Film Release: The Sapphires

DESPITE the thorny issues at the heart of the story – Aboriginal children forcibly taken from their parents and horrors of the Vietnam war – The Sapphires emerges as a feel-good movie with a great soundtrack.

It doesn’t diminish the serious issues, but uses the true story of four Aboriginal girls forming a group to sing for the troops behind enemy lines to inspire and entertain. Chris O’Dowd stars as a down-at-heel Irish talent scout Dave who first encounters the singing sisters (Deborah Mailman, Miranda Tapsell and Australian X Factor finalist Jessica Mauboy) in a pub’s talent contest. They’re good but the bigoted audience dismiss their talent out of hand. When Dave stands up for them, he gets the sack. With nothing to lose he agrees to help them audition to entertain the troops in Vietnam.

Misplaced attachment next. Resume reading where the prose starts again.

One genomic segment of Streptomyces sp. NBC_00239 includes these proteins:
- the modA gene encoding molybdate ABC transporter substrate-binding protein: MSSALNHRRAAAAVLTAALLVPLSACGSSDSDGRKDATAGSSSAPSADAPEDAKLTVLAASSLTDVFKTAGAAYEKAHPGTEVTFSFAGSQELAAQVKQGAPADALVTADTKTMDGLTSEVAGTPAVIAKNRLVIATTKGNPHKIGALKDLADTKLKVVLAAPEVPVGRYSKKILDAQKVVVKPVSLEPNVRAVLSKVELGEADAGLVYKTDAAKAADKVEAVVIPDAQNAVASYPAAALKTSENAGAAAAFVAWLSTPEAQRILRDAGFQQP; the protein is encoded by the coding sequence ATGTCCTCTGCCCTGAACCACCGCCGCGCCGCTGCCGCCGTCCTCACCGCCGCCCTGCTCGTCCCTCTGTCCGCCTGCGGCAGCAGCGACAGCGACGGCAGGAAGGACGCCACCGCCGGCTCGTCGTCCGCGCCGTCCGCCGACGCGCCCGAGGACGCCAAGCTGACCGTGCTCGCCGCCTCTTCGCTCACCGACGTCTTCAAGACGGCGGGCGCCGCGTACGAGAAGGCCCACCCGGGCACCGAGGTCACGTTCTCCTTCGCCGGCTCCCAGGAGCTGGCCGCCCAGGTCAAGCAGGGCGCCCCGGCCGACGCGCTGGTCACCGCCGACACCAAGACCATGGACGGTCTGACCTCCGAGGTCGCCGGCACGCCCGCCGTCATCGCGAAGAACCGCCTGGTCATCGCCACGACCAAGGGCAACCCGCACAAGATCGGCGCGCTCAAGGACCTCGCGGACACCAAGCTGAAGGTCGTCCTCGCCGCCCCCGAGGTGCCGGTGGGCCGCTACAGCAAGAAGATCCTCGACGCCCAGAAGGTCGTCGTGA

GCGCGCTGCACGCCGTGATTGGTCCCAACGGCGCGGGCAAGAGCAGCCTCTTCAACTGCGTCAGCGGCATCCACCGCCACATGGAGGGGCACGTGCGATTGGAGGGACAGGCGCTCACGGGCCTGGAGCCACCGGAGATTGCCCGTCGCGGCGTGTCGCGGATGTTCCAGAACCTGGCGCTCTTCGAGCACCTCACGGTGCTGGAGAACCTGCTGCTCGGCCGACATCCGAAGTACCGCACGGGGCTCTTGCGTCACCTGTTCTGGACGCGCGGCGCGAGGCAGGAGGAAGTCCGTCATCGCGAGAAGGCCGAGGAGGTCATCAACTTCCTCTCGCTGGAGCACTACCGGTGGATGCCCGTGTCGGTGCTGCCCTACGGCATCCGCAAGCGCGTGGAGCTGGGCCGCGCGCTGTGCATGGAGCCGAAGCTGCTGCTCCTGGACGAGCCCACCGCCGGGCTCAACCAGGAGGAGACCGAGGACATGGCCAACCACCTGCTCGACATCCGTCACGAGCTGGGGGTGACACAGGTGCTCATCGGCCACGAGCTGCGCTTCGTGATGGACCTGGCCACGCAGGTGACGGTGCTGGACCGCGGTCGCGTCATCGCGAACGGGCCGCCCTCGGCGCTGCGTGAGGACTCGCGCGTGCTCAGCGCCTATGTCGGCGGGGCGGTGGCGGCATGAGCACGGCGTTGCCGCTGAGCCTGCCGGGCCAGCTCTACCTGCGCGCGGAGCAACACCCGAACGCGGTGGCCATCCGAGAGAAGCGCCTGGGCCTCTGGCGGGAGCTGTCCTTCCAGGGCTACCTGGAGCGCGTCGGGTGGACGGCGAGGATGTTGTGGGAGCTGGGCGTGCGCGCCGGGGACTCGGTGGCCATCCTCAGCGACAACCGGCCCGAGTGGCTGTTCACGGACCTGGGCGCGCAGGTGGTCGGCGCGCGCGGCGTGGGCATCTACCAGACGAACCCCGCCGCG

But he insists on changes. He switch the leader singer with one of the backing singers, recruits their estranged cousin (Shari Sebbens) to the line-up and changes their name to The Sapphires. He also insists they ditch country songs in favour of soul music.

The script of this Australian film errs on the cheesy side, but the performances are lively and the songs blissfully soulful. O’Dowd adds another notch to his movie leading man bedpost while Mailman is sparky as the oldest of the sisters who won’t take any nonsense from anyone.

Steve Pratt

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